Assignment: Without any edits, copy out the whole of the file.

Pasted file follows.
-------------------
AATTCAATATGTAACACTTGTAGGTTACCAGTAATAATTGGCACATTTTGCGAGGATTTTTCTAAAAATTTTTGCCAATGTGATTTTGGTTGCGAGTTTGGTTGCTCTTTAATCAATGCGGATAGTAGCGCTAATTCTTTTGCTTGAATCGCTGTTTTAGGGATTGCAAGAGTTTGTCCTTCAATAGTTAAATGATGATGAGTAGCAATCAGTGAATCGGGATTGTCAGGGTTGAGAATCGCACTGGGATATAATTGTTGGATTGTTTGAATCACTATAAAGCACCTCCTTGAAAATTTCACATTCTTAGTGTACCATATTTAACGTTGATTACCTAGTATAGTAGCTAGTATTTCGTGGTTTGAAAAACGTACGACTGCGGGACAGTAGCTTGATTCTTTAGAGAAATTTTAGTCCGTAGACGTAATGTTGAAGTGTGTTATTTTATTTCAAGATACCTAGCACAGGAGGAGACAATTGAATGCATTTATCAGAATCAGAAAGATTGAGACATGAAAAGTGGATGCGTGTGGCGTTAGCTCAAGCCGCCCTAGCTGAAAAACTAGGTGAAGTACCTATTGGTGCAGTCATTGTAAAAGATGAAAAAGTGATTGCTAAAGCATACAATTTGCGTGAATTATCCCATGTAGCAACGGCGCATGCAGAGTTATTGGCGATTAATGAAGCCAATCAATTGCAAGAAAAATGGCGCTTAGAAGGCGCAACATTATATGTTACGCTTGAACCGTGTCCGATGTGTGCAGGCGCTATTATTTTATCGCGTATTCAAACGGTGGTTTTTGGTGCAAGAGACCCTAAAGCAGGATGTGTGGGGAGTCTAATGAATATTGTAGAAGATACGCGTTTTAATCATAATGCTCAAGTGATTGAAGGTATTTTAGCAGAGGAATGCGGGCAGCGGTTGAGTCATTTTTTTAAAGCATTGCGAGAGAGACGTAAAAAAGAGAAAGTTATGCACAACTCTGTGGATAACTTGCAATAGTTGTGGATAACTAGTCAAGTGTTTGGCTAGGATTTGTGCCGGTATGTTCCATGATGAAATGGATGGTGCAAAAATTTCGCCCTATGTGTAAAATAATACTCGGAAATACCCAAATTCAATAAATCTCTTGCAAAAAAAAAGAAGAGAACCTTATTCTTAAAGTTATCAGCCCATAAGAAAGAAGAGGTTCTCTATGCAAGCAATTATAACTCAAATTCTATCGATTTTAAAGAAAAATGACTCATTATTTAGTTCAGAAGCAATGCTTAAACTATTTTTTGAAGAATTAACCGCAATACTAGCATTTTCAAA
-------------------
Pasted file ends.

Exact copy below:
AATTCAATATGTAACACTTGTAGGTTACCAGTAATAATTGGCACATTTTGCGAGGATTTTTCTAAAAATTTTTGCCAATGTGATTTTGGTTGCGAGTTTGGTTGCTCTTTAATCAATGCGGATAGTAGCGCTAATTCTTTTGCTTGAATCGCTGTTTTAGGGATTGCAAGAGTTTGTCCTTCAATAGTTAAATGATGATGAGTAGCAATCAGTGAATCGGGATTGTCAGGGTTGAGAATCGCACTGGGATATAATTGTTGGATTGTTTGAATCACTATAAAGCACCTCCTTGAAAATTTCACATTCTTAGTGTACCATATTTAACGTTGATTACCTAGTATAGTAGCTAGTATTTCGTGGTTTGAAAAACGTACGACTGCGGGACAGTAGCTTGATTCTTTAGAGAAATTTTAGTCCGTAGACGTAATGTTGAAGTGTGTTATTTTATTTCAAGATACCTAGCACAGGAGGAGACAATTGAATGCATTTATCAGAATCAGAAAGATTGAGACATGAAAAGTGGATGCGTGTGGCGTTAGCTCAAGCCGCCCTAGCTGAAAAACTAGGTGAAGTACCTATTGGTGCAGTCATTGTAAAAGATGAAAAAGTGATTGCTAAAGCATACAATTTGCGTGAATTATCCCATGTAGCAACGGCGCATGCAGAGTTATTGGCGATTAATGAAGCCAATCAATTGCAAGAAAAATGGCGCTTAGAAGGCGCAACATTATATGTTACGCTTGAACCGTGTCCGATGTGTGCAGGCGCTATTATTTTATCGCGTATTCAAACGGTGGTTTTTGGTGCAAGAGACCCTAAAGCAGGATGTGTGGGGAGTCTAATGAATATTGTAGAAGATACGCGTTTTAATCATAATGCTCAAGTGATTGAAGGTATTTTAGCAGAGGAATGCGGGCAGCGGTTGAGTCATTTTTTTAAAGCATTGCGAGAGAGACGTAAAAAAGAGAAAGTTATGCACAACTCTGTGGATAACTTGCAATAGTTGTGGATAACTAGTCAAGTGTTTGGCTAGGATTTGTGCCGGTATGTTCCATGATGAAATGGATGGTGCAAAAATTTCGCCCTATGTGTAAAATAATACTCGGAAATACCCAAATTCAATAAATCTCTTGCAAAAAAAAAGAAGAGAACCTTATTCTTAAAGTTATCAGCCCATAAGAAAGAAGAGGTTCTCTATGCAAGCAATTATAACTCAAATTCTATCGATTTTAAAGAAAAATGACTCATTATTTAGTTCAGAAGCAATGCTTAAACTATTTTTTGAAGAATTAACCGCAATACTAGCATTTTCAAA